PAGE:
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Therapeutic thresholds for golimumab serum concentrations during induction and maintenance therapy in ulcerative colitis: results from the GO-LEVEL study

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Mark A. Samaan, Georgina Cunningham, Aravind Gokul Tamilarasan, Luisa Beltran, Polychronis Pavlidis, Shuvra Ray, Joel Mawdsley, Simon H. Anderson, Jeremy D. Sanderson, Zehra Arkir, Peter M. Irving

Original languageEnglish
Pages (from-to)292-302
Number of pages11
JournalAlimentary Pharmacology and Therapeutics
Volume52
Issue number2
DOIs
Accepted/In press1 Jan 2020
Published1 Jul 2020

King's Authors

Abstract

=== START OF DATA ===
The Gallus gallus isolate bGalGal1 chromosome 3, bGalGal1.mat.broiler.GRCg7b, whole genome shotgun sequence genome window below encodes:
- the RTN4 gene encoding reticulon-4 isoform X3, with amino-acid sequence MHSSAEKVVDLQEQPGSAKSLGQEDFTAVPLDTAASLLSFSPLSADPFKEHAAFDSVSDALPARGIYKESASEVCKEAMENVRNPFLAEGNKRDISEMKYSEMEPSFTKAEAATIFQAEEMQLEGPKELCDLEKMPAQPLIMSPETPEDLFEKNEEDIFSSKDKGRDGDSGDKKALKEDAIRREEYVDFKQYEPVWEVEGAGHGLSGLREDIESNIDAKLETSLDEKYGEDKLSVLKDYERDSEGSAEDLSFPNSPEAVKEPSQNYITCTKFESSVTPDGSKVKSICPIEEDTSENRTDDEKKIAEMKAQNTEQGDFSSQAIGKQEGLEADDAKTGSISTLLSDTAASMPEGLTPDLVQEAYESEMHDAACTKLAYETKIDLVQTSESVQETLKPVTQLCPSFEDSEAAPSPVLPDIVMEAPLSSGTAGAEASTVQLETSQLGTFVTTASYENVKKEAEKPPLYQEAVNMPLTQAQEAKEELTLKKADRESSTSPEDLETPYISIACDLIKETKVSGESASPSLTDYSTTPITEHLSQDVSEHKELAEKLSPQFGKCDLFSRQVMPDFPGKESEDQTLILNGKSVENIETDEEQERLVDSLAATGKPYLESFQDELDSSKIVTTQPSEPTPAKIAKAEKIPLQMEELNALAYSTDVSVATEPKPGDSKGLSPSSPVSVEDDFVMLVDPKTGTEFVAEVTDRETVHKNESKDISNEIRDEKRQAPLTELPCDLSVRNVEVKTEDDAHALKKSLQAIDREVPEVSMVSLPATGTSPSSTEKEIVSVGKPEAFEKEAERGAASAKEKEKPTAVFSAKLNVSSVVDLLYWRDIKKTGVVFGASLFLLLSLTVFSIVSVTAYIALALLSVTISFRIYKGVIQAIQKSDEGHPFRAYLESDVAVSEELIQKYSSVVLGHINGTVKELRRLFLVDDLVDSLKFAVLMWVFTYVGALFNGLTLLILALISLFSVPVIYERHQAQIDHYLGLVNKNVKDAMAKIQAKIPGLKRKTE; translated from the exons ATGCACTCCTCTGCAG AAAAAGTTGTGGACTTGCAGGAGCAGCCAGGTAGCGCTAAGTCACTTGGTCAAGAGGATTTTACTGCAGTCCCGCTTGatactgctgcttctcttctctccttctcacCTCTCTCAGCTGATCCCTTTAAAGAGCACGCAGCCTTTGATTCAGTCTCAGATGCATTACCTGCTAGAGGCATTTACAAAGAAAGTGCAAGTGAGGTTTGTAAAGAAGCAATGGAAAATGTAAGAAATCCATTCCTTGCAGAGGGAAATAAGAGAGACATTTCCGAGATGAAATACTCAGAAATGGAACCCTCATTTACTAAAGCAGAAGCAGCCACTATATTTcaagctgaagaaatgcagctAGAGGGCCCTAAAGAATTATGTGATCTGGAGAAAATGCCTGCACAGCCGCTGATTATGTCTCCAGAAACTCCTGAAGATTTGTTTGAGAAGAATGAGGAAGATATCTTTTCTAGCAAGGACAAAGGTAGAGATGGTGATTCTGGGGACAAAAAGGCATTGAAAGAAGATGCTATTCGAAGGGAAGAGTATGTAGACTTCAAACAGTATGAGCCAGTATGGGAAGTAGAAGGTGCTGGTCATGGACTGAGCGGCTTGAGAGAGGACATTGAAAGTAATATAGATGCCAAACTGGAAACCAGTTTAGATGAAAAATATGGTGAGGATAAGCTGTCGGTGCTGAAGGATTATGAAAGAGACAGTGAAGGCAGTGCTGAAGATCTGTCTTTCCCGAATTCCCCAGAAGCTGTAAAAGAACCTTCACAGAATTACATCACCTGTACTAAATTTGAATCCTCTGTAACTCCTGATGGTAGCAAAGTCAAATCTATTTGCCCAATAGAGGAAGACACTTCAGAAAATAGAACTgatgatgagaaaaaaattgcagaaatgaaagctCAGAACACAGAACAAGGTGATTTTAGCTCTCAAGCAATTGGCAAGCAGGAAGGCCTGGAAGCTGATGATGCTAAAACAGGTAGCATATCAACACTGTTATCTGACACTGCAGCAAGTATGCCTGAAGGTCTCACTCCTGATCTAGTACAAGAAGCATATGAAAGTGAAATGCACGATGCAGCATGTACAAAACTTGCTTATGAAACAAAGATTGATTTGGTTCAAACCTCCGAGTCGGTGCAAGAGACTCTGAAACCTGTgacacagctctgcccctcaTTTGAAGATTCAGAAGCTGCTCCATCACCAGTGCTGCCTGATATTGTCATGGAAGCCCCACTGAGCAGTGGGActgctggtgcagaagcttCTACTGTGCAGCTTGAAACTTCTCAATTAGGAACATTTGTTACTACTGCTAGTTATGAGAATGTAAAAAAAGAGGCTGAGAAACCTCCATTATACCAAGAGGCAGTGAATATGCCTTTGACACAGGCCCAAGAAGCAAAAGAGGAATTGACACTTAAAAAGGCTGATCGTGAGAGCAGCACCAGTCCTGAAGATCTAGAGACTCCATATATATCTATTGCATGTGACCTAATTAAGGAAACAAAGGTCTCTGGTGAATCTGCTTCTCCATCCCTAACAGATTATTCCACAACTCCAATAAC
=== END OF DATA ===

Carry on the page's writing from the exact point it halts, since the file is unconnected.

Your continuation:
Background: Significant associations between serum golimumab concentrations and favourable outcomes have been observed during both induction and maintenance therapy in ulcerative colitis (UC). However, data regarding optimal therapeutic serum golimumab concentration thresholds are limited. Aims: To identify optimal serum golimumab concentration thresholds during induction and maintenance treatment with golimumab. Methods: GO-LEVEL was an open label, phase IV study that included a prospective cohort of UC patients commencing golimumab, as well as a cross-sectional cohort receiving maintenance treatment. Patients commencing induction for active UC (defined as a simple clinical colitis activity index [SCCAI] >5 in addition to a raised faecal calprotectin [FC] >59μg/g or, raised C-reactive protein [CRP] [>5mg/L] or, Mayo endoscopic disease activity 2 or 3) were evaluated at weeks 6, 10 and 14. Patients receiving maintenance therapy were recruited either at the point of flare or during remission. Combined clinical-biochemical remission was defined as SCCAI ≤2 and FC <250μg/g. Serum golimumab concentrations were measured using a commercially available ELISA (LISATRACKER, Theradiag). Results: Thirty-nine patients were included in the induction cohort, of whom 15 (38%) achieved combined clinical-biochemical remission at week 6. The median serum golimumab concentration of those in combined clinical-biochemical remission was significantly higher than those who were not (5.0 vs 3.1 μg/mL, respectively, P = 0.03). Receiver operating characteristic (ROC) curve analysis demonstrated 3.8 μg/mL as the optimal threshold (sensitivity 0.71, specificity 0.65, area under curve [AUC] 0.72, positive predictive value [PPV] 0.59 and negative predictive value [NPV] 0.79). Sixty-three patients were included in the maintenance cohort; 31 (49%) were in combined remission, 32 (51%) were not. The median serum golimumab concentration of those in combined remission was significantly higher (2.9 vs 2.1 μg/mL, respectively, P = 0.01). ROC curve analysis demonstrated 2.4 μg/mL as the optimal threshold (sensitivity 0.68, specificity 0.66, AUC 0.68, PPV 0.65 and NPV 0.66). Conclusions: GO-LEVEL (NCT03124121) offers further evidence regarding golimumab's exposure-response relationship. Clinicians may consider using therapeutic drug monitoring to optimise golimumab dosing aiming to achieve our suggested therapeutic thresholds of 3.8 μg/mL at week 6 and 2.4 μg/mL during maintenance.

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